Monthly Archives: March 2014

What was that satellite?

While looking at the M82 Supernova last night I saw a satellite. What was it?

I can’t find a tool that solves this problem. There’s a zillion tools for finding where you can see any specific satellite or when there’s likely to be a show overhead. And several tools draw all the bright satellites visible at a given time so you can go back in time and find them. But this wasn’t a bright satellite, only saw it in the scope, and I’m curious what it was.

I saw it around 9:05PM California time on March 11, 2014. It was very near M82, I’d guess about 0.3° either left or right of it. And moving top to bottom, roughly parallel to the cigar shape. It was noticeable but not terribly bright, maybe magnitude 10 or so? That’s a total guess. It was fast, crossed my 1° FOV in maybe 10 seconds. So a low orbit presumably, and given I saw it in the north I’d say polar.

Update: Satellite Safari will render satellites at any given time and has enough entries in the database to be interesting. It doesn’t include M82 as a visual reference but you can kind eyeball the space between d UMa and EN UMa. Still, nothing visible at that time and place. Calsphere 4A made a pass somewhat nearby at 9:02 PM but I don’t think it’s close enough to be what I saw.

How many satellites are there in orbit anyway? Wisegeek says 3000 and a total of 8000 man-made objects in orbit, and a total of 24,500 in all time. UCS lists 1084 operating satellites. Most projects get their data from Celestrak; their master table has some 6000 entries and the full catalog has 39,591 rows in it, here’s some basic statistics. Satellite Safari’s rendering database seems to have 1600 items in it. Stellarium’s satellite plugin has 823.

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M82 Supernova

I finally got to see the new supernova in M82, properly known as 2014J. Not easy to find; both M82 and M81 are far away from any particularly visual landmarks. I finally found it by going diagonally across the Big Dipper from Phecda to Dubhe and then doubling that. Then getting lucky and finding the vertical cigar.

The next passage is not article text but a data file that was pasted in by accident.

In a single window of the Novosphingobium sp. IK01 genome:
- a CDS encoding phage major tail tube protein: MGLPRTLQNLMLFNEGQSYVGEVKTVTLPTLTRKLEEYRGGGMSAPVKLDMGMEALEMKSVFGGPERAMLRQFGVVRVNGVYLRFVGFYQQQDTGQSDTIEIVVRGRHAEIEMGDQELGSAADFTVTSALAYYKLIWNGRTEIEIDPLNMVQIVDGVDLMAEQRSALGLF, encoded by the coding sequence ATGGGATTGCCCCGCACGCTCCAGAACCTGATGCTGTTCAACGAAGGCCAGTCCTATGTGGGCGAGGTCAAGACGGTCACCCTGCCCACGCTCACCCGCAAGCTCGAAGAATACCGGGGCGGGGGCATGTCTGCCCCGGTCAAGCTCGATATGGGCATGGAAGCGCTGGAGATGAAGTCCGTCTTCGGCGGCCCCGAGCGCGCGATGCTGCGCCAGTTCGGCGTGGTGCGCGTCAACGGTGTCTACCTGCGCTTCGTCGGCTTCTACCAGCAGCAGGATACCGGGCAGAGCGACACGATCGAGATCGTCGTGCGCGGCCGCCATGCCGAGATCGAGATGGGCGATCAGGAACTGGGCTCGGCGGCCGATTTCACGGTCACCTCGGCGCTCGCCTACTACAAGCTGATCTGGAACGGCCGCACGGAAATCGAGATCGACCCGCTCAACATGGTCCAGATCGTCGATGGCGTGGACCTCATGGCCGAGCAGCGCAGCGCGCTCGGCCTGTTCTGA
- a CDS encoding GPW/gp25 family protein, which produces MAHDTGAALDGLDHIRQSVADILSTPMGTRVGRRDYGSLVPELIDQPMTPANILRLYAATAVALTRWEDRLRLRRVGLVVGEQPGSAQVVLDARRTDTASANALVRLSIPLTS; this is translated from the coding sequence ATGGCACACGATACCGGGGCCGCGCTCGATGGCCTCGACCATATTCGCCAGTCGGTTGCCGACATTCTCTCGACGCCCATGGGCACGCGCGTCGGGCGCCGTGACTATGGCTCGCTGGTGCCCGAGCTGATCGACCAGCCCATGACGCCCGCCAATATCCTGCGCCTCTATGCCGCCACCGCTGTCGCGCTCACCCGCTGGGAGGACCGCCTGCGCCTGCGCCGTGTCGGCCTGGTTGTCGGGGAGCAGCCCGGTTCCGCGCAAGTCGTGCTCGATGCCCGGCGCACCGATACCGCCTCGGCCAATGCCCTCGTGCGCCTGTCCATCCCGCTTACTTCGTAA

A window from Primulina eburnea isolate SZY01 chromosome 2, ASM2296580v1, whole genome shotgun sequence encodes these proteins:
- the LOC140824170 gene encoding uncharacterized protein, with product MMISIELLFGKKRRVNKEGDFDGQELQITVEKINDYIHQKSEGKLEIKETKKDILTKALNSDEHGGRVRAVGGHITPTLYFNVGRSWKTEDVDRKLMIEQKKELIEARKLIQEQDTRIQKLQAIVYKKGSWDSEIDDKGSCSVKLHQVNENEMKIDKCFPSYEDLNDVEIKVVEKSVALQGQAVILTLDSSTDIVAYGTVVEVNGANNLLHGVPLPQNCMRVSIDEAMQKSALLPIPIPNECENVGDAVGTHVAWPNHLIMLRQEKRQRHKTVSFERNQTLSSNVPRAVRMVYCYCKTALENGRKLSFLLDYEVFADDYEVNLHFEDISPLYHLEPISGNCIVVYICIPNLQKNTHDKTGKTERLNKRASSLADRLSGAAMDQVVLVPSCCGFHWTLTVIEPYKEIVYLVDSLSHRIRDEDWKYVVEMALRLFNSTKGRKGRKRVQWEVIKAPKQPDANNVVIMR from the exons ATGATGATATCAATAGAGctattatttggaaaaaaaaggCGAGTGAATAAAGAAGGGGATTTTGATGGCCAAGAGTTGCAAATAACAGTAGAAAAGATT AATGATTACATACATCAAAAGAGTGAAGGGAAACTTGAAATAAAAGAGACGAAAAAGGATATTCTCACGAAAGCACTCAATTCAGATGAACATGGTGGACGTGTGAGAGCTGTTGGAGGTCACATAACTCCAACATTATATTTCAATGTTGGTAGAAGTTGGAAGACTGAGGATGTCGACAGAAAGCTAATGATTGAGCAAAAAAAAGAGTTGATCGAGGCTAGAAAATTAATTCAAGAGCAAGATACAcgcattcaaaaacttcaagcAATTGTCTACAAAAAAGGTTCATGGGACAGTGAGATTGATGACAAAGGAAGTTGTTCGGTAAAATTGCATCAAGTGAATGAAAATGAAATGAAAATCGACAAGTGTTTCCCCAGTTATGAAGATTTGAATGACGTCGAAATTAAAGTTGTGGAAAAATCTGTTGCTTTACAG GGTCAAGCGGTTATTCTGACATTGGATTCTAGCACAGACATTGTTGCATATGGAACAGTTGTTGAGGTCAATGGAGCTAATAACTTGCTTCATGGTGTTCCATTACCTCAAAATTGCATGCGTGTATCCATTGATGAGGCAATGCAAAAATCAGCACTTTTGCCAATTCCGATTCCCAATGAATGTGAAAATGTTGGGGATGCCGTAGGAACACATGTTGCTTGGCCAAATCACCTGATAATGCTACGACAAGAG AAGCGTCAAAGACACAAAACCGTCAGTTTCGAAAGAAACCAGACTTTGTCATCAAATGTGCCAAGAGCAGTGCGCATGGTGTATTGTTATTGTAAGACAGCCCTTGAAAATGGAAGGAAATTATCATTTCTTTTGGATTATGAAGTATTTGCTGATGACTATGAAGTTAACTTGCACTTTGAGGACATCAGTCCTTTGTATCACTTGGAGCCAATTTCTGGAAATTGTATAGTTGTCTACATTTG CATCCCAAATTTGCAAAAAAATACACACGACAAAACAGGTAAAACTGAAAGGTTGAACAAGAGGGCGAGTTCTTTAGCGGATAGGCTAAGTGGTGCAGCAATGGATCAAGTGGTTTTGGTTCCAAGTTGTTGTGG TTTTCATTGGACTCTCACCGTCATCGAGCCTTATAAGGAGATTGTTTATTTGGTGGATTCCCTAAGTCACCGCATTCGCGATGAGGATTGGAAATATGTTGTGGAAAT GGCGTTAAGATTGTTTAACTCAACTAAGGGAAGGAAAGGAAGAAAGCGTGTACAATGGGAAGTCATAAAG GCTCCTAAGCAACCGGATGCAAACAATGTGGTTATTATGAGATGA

I had the best luck finding M82 with my 25mm eyepiece and its sharp 1° FOV. A little less impressed by my new Televue Ethos 8mm; the 0.7° FOV makes it harder to find things and the image seems a bit soft. Very hard to dial in the focus I guess, but that cheap 25mm Plössl is so sharp it’s a joy. Once found I could use all my eyepieces of course, and even the 7.5mm Plössl seemed better than the fancy 8mm Ethos. Although it was definitely a dimmer view.

Anyway, I found M82, but I had a hard time spotting the supernova. Only brief glimmers of it, honestly looked like it twinkled into view briefly, and if I didn’t know exactly where to look I’d never have clocked it. Apparently it’s at magnitude 13 now so no big surprise, I was foolish to wait so long.

I wonder how to understand the visually apparent brightness of a fuzzy object like M82? It’s listed as a “visual magnitude of 8.4 and a surface brightness of 12.8”, which apparently is a very bright surface brightness. Does that mean that when viewed at low magnification the point is magnitude 8.4, but when viewed wide and spread out the average magnitude is 12.8? And is there any contrast at all for a magnitude 13 supernova embedded in that? The earliest images call out the supernova at magnitude 14.4 and there’s definitely some contrast, but only because it’s in a dark part of the galaxy.

I continue to be disappointed with how wan galaxies look like in a telescope compared to the fancy pictures. Not a lot of reward compared to fancy astrophotography. The best thing for me was seeing M81 and M82 in the same frame (in the 25mm eyepiece), seeing the two together and understanding their relationship is cool.

Here’s the light curve for Supernova 2014J. I really should have made the effort to see it at its brightest. It astounds me that something as arcane as a supernova explosion happens on a human timescale of days instead of in milliseconds or millenia.

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